Catholics Say: Stop The Inhumanity!

July 26, 2019

On Thursday, July 18th The Alliance to End Human Trafficking was proud to gather with hundreds of other Catholics from across the country for a day of action in Washington DC to protest the inhumane treatment and conditions in migrant detention centers, particularly those holding children. Present from the national leadership of AEHT was Jennifer Reyes Lay, Executive Director; Sr. Ann Scholz, board member and chair of the advocacy working group, and Sr. Maryann Mueller, board member and chair of the education working group.

At first glance, it might not seem obvious why a coalition focused on ending human trafficking and supporting survivors would also answer the call to show up and speak out against the inhumane treatment of migrants and refugees. However, there are many parallels between human trafficking and the abuse we are witnessing right now against migrants and refugees. The same cultural values and systems that perpetuate human trafficking also contribute to the current rhetoric and treatment of foreign nationals. Some examples of this are the dehumanization of migrants and refugees (i.e. calling them ‘animals’ or ‘illegals’), physical and sexual abuse[1], and the assertion of power and dominance over another by threatening access to food, water, health care and controlling one’s physical movement.[2]

Childhood trauma can also be a significant factor in making one vulnerable to traffickers. The American Academy of Pediatrics has spoken out about the trauma that these migrant and refugee children are facing due to current U.S. policy and treatment in the detention centers[3]. This makes them more vulnerable in the future to potentially become victims of traffickers, and as an organization dedicated to ending all forms of modern-day slavery, we must do all we can to support and empower those most vulnerable to human trafficking.

In order to change the culture which allows human trafficking to exist, we must be attentive to all of the ways these values and behaviors that demean and dehumanize another show up, and we must speak out against them. All human beings are created with inherent dignity, made in the image of God. We as people of faith, and particularly as Catholics, are called to make a preferential option for the poor, to welcome the stranger, and work to ensure the rights of all people and all of creation are respected. The same faith values that motivate us to work to end modern-day slavery, also demand that we speak out against the current abuse we are witnessing against migrant and refugee children.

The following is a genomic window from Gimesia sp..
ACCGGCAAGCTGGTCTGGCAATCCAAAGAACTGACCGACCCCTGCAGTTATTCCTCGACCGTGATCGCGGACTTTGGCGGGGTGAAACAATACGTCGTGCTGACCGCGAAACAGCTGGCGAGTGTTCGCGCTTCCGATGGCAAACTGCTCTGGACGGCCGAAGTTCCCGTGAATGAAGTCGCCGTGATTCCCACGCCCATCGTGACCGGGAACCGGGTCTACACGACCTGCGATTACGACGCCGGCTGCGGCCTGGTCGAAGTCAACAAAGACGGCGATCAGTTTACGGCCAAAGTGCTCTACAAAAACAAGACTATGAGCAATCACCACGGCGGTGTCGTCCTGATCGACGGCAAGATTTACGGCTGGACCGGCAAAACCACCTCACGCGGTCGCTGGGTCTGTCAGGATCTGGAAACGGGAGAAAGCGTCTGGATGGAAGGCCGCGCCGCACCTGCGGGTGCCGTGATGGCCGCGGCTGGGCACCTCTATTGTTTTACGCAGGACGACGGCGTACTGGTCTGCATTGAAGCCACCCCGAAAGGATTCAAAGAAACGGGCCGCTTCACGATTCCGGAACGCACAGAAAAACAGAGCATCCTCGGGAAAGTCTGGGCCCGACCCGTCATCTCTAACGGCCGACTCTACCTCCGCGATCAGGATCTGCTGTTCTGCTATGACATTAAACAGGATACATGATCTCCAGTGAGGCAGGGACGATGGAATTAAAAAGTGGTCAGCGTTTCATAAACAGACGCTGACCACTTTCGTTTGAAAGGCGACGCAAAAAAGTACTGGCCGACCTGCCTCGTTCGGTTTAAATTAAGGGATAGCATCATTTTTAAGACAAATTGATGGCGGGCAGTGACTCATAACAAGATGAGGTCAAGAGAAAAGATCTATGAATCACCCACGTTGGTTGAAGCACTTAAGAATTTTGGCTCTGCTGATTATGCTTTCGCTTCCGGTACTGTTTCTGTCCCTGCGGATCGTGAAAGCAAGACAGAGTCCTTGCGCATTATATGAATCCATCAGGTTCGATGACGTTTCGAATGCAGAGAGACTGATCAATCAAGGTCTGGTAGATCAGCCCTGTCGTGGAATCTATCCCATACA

The gravity of the current crisis and suffering of our migrant and refugee brothers and sisters led 70 people to engage in an act of civil disobedience in the Russell Senate building as part of the action on July 18th. Religious sisters, brothers, priests, and lay leaders gathered together in prayer and song to lift up the names and stories of the six children who have died in U.S. custody in the past year[4]while connecting their suffering with the sorrowful mysteries of the rosary. When asked to leave, they refused. AEHT is proud that Sr. Ann Scholz, one of our board members, was among those 70 arrested for their prophetic witness in defense of migrant children. We support her and all those arrested as they put their faith into action and challenge others to do the same. 

This day of action was just the first in a series being organized by Catholic coalitions and religious orders to put pressure on the government and encourage more Catholics to take action to stop the inhumane treatment of our refugee and migrant brothers and sisters. Many of the member congregations of AEHT were part of this action and are helping to plan future actions. We encourage you to stay connected and get involved if you are not already. We are one human family, and what impacts one impacts us all. Together, we can stop the inhumanity!

[1] See the New York Times article from February 2019 on thousands of reports of sexual abuse by migrant children in U.S. detention facilities between 2014-2018.

[2] For a more in-depth description of these conditions check out this article from The Atlantic of a first-hand account of a lawyer who interviewed children at multiple detention centers.

[3] Source:

[4] Read more about the six migrant children who have died.


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